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Davidoff: Now it's Hughes in charge of Yanks' fate

New York Yankees' pitcher Phil Hughes warming up

New York Yankees' pitcher Phil Hughes warming up during practice to prepare for the ALCS against the Texas Rangers. (Oct. 21, 2010) Credit: Newsday/J. Conrad Williams Jr.


From the time he agreed to terms with the Yankees in 2004, Phil Hughes has dutifully followed orders from his superiors.

Start. Relieve. Pitch. Rest. Rehabilitate. Rest again.

Hence the irony that covers this Yankees' do-or-die moment: For once, it's Hughes controlling the Yankees' fate rather than the other way around.

Innings limits? If Hughes desires to extend his innings count for 2010, he'll pitch well against the Rangers Friday night in American League Championship Series Game 6.

"I didn't want my season to end on that last start," Hughes said Thursday at Rangers Ballpark in Arlington. "And so I look at this as a great opportunity to go out there, and obviously, we have a lot of work to do. It's not like we are in the driver's seat here.

"We are still in this series, and we have to win tomorrow. And that's the bottom line. And I feel good going into it, and I think the rest of the guys in the clubhouse feel the same way."

The Yankees trail Texas three games to two after saving their season with a 7-2 Game 5 victory Wednesday at home. An Andy Pettitte-Cliff Lee matchup for the ages looms in Game 7. But first, Hughes must help his club win Game 6.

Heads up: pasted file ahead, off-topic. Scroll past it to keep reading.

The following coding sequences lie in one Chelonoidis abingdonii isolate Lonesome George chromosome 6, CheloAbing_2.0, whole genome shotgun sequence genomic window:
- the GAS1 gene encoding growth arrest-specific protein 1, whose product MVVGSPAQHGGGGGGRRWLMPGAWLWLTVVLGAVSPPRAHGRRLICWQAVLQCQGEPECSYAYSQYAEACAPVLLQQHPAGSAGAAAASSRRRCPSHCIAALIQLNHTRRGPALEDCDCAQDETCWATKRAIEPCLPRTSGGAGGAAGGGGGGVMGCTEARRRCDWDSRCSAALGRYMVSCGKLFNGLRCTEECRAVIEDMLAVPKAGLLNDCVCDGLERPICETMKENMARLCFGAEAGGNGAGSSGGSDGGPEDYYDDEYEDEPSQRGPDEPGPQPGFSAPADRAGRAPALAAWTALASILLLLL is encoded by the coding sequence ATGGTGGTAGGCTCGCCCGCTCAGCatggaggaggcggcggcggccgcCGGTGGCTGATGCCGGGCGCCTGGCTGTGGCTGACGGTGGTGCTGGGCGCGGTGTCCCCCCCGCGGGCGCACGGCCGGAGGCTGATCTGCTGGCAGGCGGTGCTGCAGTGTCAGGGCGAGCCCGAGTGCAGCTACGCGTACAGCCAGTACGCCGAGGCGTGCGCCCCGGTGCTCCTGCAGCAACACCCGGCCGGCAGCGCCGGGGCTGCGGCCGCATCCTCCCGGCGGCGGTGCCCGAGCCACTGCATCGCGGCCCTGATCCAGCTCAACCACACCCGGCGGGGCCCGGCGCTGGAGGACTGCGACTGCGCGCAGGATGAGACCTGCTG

He started and lost Game 2 here, getting hammered for seven runs and 10 hits in four innings, walking three and striking out three. Going on six days' rest, he clearly lacked command.

This time, well . . . he'll pitch on five days' rest, not dramatically different. Nevertheless, the Yankees have confidence. How else are they supposed to feel?

"I expect a good game," Alex Rodriguez said. "Phil didn't have the best performance in Game 2, and I think he's looking forward to a great battle."

Said Hughes: "I'm facing the same team again, and something's got to change. I've got to execute my pitches better. I have to make some adjustments, and that's the key. I think whoever makes the adjustments is going to come out on top."

The Yankees have to adjust to Game 2 winner Colby Lewis, whom nearly the entire team hadn't seen since 2007 or even earlier.

"Our guys have a better idea what he's going to try to do to them, and that can always be helpful," Joe Girardi said.

Hughes threw 1761/3 carefully monitored innings in the regular season and has 11 more in the postseason. His previous career high came in 2006, when he totaled 146 with Class A Tampa and Double-A Trenton. The Yankees have loosened the leash, given the stakes.

"Coming into the season, I wasn't sure how my body was going to react to throwing that many innings," Hughes said. "To be perfectly honest with you, I feel great. And when you come out and you have the adrenaline of a big playoff game like these are, any little aches and pains or whatever you have go away.

"That's the nice thing about this point in the season. You're out there, and every time you take the mound, you feel 100 percent. It's just about calming those nerves and executing pitches."

If he doesn't execute, he'll wind up in the 190 range for the 2010 season. If he improves his performance from Game 2, and his teammates support him, he could wind up getting close to the 200 mark.

It's in his hands, for once. The only Hughes Rules still in effect call for him to get them to Game 7.

New York Sports